Environmental Sustainability in the Synthesis and Characterization of Hybrid/Composite NanomaterialsView this Special Issue
Environmental Sustainability in the Synthesis and Characterization of Hybrid/Composite Nanomaterials
The guest editors for this special issue are pleased to welcome contributions from researchers studying hybrid/composite nanomaterials reporting significant advancements in terms of environmental friendliness and sustainability in their preparation and characterization methods. Manuscripts selected for this special issue deal with the development of alternative/innovative synthetic routes for the production of nanocomposites and/or hybrid materials, with proven or expected reduction of the overall environmental impact as well as the production of biocompatible components or showing improved sustainability.
Four articles focused on the use of (eventually magnetic) nanomaterials for the remediation of contaminated media via either photocatalysis or adsorption mechanisms. M. Etay et al. evaluated the photocatalytic properties of bare, Ag-doped, and Mn-doped ZnO nanoparticles prepared via a coprecipitation method by monitoring the light-induced decolorization of methyl violet aqueous solutions. P. Niu et al. synthetized bifunctional films of Keggin-type polyoxometalates and TiO2 onto Fe3O4@SiO2 microspheres using a layer-by-layer method and tested their photocatalytic efficiencies in the photo-induced degradation of methyl orange. X. T. Chu et al. studied the performances of magnetic nanocomposites made by polyaniline-coated magnetite nanoparticles for the removal of As(III) from simulated contaminated aqueous medium via adsorption. Lastly, B. Abebe and H. C. Ananda Murthy reported the production of magnetic TiO2-Fe2O3 binary oxides and their adsorption performances against Pb(II) ions from aqueous solution.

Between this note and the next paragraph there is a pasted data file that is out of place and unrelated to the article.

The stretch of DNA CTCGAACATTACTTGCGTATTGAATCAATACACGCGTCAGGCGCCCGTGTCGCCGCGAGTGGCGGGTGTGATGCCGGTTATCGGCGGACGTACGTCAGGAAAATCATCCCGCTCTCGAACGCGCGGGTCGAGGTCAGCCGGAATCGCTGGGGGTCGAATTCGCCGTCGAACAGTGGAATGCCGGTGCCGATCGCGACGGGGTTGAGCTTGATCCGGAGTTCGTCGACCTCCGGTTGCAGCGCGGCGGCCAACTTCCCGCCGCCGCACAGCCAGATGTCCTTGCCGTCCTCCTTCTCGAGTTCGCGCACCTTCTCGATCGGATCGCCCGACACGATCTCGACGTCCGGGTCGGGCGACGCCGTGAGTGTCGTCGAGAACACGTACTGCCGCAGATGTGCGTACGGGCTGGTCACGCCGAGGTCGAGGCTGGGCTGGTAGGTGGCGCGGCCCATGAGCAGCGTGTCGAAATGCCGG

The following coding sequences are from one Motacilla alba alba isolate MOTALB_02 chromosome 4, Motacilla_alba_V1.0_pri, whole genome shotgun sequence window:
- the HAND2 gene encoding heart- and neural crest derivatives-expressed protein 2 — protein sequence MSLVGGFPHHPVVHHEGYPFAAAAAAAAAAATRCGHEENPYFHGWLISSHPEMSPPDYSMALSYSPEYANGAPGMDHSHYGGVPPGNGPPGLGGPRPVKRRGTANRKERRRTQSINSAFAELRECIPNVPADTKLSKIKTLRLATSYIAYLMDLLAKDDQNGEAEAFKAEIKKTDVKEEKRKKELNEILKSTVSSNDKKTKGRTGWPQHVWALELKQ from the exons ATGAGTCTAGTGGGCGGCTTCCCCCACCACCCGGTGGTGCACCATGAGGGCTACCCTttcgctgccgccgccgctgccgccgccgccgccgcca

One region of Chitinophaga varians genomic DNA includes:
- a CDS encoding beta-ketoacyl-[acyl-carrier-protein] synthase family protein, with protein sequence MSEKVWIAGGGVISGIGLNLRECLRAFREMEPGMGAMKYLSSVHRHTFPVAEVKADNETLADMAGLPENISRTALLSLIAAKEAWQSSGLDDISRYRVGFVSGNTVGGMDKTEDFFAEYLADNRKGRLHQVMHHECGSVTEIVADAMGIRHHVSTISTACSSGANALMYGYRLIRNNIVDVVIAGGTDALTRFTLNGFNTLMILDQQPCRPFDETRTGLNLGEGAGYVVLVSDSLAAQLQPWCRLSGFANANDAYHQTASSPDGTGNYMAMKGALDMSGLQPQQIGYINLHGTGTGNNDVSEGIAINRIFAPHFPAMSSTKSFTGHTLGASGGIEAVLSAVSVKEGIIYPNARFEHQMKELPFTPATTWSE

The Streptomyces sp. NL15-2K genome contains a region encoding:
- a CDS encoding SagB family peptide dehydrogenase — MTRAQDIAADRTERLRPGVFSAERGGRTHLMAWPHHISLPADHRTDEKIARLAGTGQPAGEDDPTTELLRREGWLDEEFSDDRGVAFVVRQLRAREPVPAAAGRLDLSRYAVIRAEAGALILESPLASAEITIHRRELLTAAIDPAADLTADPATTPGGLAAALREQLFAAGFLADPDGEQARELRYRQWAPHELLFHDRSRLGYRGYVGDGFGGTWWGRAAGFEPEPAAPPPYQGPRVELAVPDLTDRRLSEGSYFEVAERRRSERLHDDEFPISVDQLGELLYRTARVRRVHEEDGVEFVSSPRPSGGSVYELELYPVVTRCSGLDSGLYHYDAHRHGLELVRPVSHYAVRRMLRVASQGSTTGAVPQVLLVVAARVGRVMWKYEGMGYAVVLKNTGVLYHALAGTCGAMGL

The production and testing of magnetic materials for other purposes were also evaluated by Y. Jiraskova et al., who analyzed the structural and magnetic properties of magnetically modified clays (i.e., Fe3O4 introduction into both montmorillonite and vermiculite) and compared to the unmodified clay minerals.
The other two articles devoted to the improvement of mechanical properties of nanomaterials. J. L. Orellana et al. evaluated the effect of introducing surfactants as compatibilizers in blends of surface-modified cellulose nanocrystals with a polylactic acid (PLA) matrix produced via film extrusion. K. Dedkova et al. introduced ad hoc prepared kaolin/TiO2 nanocomposites in a commercially available automotive low-steel brake pad, observing an improvement in the wear resistance (and consequently a reduction in both wear rate and particulate emission).
In our opinion, the seven articles forming this special issue are good examples on how the development of advanced nanocomposites is able to both directly and indirectly improve the environmental sustainability of products and processes. The editors hope that these scientific contributions will positively stimulate the creativity of researchers to focus their efforts on this very intriguing research field.
Conflicts of Interest
The editors declare that they have no conflicts of interest regarding the publication of this special issue.
The editors would like to thank all authors for having submitted their manuscripts to this special issue, the editors for having spent their time selecting reviewers and making editorial decisions, and of course the reviewers for providing their expert opinions.
Maria Giulia Faga